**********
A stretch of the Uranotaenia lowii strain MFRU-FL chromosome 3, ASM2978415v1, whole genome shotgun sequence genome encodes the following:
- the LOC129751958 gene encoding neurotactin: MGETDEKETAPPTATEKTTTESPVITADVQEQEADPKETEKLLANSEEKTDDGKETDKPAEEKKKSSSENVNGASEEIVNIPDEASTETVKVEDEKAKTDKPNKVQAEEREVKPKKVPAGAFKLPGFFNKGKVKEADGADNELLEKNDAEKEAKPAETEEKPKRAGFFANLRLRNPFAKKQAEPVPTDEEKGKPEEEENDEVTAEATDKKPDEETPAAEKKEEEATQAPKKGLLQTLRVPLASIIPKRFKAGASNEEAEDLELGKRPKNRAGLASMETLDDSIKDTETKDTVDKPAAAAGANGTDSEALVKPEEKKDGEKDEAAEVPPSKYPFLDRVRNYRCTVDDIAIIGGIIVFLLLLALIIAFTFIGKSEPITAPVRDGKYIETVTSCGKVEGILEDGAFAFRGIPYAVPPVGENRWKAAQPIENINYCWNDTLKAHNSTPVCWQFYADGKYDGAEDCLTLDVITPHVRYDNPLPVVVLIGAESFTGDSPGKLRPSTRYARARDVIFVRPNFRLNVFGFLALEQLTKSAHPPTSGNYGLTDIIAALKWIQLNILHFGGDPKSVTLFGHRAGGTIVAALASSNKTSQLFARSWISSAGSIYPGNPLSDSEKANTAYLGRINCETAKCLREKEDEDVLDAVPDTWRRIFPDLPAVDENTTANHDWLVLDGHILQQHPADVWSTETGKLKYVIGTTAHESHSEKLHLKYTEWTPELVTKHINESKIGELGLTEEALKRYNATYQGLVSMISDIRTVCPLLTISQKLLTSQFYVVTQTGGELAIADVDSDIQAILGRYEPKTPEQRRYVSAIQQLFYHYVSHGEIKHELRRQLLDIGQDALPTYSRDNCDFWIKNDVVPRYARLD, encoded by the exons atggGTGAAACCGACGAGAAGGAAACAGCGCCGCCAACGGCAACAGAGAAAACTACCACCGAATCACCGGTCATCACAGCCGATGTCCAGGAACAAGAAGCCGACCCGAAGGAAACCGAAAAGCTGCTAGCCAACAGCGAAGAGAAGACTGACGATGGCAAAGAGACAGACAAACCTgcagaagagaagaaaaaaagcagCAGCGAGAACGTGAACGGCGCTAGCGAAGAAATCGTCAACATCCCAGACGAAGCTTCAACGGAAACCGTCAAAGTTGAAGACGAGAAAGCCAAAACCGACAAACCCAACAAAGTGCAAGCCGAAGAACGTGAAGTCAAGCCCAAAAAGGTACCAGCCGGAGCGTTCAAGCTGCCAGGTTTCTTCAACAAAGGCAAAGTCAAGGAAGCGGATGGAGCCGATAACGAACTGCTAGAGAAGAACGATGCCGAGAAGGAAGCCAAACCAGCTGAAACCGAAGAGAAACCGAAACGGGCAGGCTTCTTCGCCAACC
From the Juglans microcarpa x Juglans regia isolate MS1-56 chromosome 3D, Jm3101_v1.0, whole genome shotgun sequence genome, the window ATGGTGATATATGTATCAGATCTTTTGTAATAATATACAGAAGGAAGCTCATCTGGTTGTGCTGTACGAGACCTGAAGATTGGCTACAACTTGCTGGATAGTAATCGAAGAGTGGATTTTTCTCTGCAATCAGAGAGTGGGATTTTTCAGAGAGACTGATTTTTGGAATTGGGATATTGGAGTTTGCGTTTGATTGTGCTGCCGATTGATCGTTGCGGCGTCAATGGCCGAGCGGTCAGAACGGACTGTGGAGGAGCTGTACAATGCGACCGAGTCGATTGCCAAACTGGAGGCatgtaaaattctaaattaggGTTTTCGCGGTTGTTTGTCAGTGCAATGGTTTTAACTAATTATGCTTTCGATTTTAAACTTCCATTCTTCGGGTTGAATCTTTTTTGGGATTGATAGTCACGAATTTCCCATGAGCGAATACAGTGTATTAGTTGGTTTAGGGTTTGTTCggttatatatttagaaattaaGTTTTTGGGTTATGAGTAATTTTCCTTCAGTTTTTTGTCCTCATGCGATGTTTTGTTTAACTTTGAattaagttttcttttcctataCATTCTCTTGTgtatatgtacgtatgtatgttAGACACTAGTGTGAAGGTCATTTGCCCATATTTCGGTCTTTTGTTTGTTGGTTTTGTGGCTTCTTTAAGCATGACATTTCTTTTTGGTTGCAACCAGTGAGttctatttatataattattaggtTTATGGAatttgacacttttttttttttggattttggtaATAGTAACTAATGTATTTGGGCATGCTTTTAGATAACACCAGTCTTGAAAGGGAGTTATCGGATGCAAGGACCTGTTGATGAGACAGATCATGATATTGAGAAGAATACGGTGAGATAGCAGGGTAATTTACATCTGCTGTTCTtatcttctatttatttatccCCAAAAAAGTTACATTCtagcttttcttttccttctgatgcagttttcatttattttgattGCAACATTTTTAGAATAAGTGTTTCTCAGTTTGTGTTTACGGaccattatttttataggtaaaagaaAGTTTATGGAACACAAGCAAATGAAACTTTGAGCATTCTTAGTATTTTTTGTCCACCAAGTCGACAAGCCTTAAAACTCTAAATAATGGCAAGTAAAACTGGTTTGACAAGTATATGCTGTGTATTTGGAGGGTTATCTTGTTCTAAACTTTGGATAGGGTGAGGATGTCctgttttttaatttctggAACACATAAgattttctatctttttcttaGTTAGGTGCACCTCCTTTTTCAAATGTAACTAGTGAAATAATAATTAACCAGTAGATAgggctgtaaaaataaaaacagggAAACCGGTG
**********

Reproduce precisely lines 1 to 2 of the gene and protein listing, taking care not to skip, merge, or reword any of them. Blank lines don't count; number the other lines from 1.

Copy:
A stretch of the Uranotaenia lowii strain MFRU-FL chromosome 3, ASM2978415v1, whole genome shotgun sequence genome encodes the following:
- the LOC129751958 gene encoding neurotactin: MGETDEKETAPPTATEKTTTESPVITADVQEQEADPKETEKLLANSEEKTDDGKETDKPAEEKKKSSSENVNGASEEIVNIPDEASTETVKVEDEKAKTDKPNKVQAEEREVKPKKVPAGAFKLPGFFNKGKVKEADGADNELLEKNDAEKEAKPAETEEKPKRAGFFANLRLRNPFAKKQAEPVPTDEEKGKPEEEENDEVTAEATDKKPDEETPAAEKKEEEATQAPKKGLLQTLRVPLASIIPKRFKAGASNEEAEDLELGKRPKNRAGLASMETLDDSIKDTETKDTVDKPAAAAGANGTDSEALVKPEEKKDGEKDEAAEVPPSKYPFLDRVRNYRCTVDDIAIIGGIIVFLLLLALIIAFTFIGKSEPITAPVRDGKYIETVTSCGKVEGILEDGAFAFRGIPYAVPPVGENRWKAAQPIENINYCWNDTLKAHNSTPVCWQFYADGKYDGAEDCLTLDVITPHVRYDNPLPVVVLIGAESFTGDSPGKLRPSTRYARARDVIFVRPNFRLNVFGFLALEQLTKSAHPPTSGNYGLTDIIAALKWIQLNILHFGGDPKSVTLFGHRAGGTIVAALASSNKTSQLFARSWISSAGSIYPGNPLSDSEKANTAYLGRINCETAKCLREKEDEDVLDAVPDTWRRIFPDLPAVDENTTANHDWLVLDGHILQQHPADVWSTETGKLKYVIGTTAHESHSEKLHLKYTEWTPELVTKHINESKIGELGLTEEALKRYNATYQGLVSMISDIRTVCPLLTISQKLLTSQFYVVTQTGGELAIADVDSDIQAILGRYEPKTPEQRRYVSAIQQLFYHYVSHGEIKHELRRQLLDIGQDALPTYSRDNCDFWIKNDVVPRYARLD, encoded by the exons atggGTGAAACCGACGAGAAGGAAACAGCGCCGCCAACGGCAACAGAGAAAACTACCACCGAATCACCGGTCATCACAGCCGATGTCCAGGAACAAGAAGCCGACCCGAAGGAAACCGAAAAGCTGCTAGCCAACAGCGAAGAGAAGACTGACGATGGCAAAGAGACAGACAAACCTgcagaagagaagaaaaaaagcagCAGCGAGAACGTGAACGGCGCTAGCGAAGAAATCGTCAACATCCCAGACGAAGCTTCAACGGAAACCGTCAAAGTTGAAGACGAGAAAGCCAAAACCGACAAACCCAACAAAGTGCAAGCCGAAGAACGTGAAGTCAAGCCCAAAAAGGTACCAGCCGGAGCGTTCAAGCTGCCAGGTTTCTTCAACAAAGGCAAAGTCAAGGAAGCGGATGGAGCCGATAACGAACTGCTAGAGAAGAACGATGCCGAGAAGGAAGCCAAACCAGCTGAAACCGAAGAGAAACCGAAACGGGCAGGCTTCTTCGCCAACC